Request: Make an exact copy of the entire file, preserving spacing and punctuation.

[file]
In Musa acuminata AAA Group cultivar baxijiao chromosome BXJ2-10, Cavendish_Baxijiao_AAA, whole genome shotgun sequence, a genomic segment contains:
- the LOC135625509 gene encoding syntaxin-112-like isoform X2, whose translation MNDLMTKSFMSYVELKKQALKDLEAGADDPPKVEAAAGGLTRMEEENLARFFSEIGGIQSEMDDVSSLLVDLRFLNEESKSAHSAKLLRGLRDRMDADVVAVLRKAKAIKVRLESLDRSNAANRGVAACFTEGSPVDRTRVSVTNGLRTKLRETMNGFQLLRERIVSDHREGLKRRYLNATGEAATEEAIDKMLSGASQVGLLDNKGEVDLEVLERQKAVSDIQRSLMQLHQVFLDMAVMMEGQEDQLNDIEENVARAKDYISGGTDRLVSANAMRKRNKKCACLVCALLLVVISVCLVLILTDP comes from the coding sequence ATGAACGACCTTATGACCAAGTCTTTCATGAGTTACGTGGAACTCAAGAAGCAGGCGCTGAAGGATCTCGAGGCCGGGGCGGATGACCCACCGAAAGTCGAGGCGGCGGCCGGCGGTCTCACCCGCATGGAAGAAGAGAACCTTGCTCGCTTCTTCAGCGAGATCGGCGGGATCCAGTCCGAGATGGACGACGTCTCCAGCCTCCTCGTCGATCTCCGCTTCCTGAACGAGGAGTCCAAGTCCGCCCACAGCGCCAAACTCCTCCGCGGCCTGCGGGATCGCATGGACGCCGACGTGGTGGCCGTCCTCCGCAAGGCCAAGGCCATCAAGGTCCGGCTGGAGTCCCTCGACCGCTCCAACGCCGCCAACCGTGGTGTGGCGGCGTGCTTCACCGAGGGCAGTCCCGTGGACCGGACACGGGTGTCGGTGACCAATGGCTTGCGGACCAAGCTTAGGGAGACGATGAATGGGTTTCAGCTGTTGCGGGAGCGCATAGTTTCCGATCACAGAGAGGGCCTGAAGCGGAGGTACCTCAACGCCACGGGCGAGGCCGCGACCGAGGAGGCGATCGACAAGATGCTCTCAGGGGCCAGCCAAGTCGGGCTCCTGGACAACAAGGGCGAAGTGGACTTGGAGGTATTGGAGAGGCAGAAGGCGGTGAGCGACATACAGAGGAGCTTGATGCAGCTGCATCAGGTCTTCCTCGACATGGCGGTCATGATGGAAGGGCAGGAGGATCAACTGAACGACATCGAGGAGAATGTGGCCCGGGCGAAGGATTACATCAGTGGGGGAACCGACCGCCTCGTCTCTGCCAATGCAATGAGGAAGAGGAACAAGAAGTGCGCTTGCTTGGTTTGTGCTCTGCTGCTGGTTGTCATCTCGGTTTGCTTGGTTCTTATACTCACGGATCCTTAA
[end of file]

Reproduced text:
In Musa acuminata AAA Group cultivar baxijiao chromosome BXJ2-10, Cavendish_Baxijiao_AAA, whole genome shotgun sequence, a genomic segment contains:
- the LOC135625509 gene encoding syntaxin-112-like isoform X2, whose translation MNDLMTKSFMSYVELKKQALKDLEAGADDPPKVEAAAGGLTRMEEENLARFFSEIGGIQSEMDDVSSLLVDLRFLNEESKSAHSAKLLRGLRDRMDADVVAVLRKAKAIKVRLESLDRSNAANRGVAACFTEGSPVDRTRVSVTNGLRTKLRETMNGFQLLRERIVSDHREGLKRRYLNATGEAATEEAIDKMLSGASQVGLLDNKGEVDLEVLERQKAVSDIQRSLMQLHQVFLDMAVMMEGQEDQLNDIEENVARAKDYISGGTDRLVSANAMRKRNKKCACLVCALLLVVISVCLVLILTDP comes from the coding sequence ATGAACGACCTTATGACCAAGTCTTTCATGAGTTACGTGGAACTCAAGAAGCAGGCGCTGAAGGATCTCGAGGCCGGGGCGGATGACCCACCGAAAGTCGAGGCGGCGGCCGGCGGTCTCACCCGCATGGAAGAAGAGAACCTTGCTCGCTTCTTCAGCGAGATCGGCGGGATCCAGTCCGAGATGGACGACGTCTCCAGCCTCCTCGTCGATCTCCGCTTCCTGAACGAGGAGTCCAAGTCCGCCCACAGCGCCAAACTCCTCCGCGGCCTGCGGGATCGCATGGACGCCGACGTGGTGGCCGTCCTCCGCAAGGCCAAGGCCATCAAGGTCCGGCTGGAGTCCCTCGACCGCTCCAACGCCGCCAACCGTGGTGTGGCGGCGTGCTTCACCGAGGGCAGTCCCGTGGACCGGACACGGGTGTCGGTGACCAATGGCTTGCGGACCAAGCTTAGGGAGACGATGAATGGGTTTCAGCTGTTGCGGGAGCGCATAGTTTCCGATCACAGAGAGGGCCTGAAGCGGAGGTACCTCAACGCCACGGGCGAGGCCGCGACCGAGGAGGCGATCGACAAGATGCTCTCAGGGGCCAGCCAAGTCGGGCTCCTGGACAACAAGGGCGAAGTGGACTTGGAGGTATTGGAGAGGCAGAAGGCGGTGAGCGACATACAGAGGAGCTTGATGCAGCTGCATCAGGTCTTCCTCGACATGGCGGTCATGATGGAAGGGCAGGAGGATCAACTGAACGACATCGAGGAGAATGTGGCCCGGGCGAAGGATTACATCAGTGGGGGAACCGACCGCCTCGTCTCTGCCAATGCAATGAGGAAGAGGAACAAGAAGTGCGCTTGCTTGGTTTGTGCTCTGCTGCTGGTTGTCATCTCGGTTTGCTTGGTTCTTATACTCACGGATCCTTAA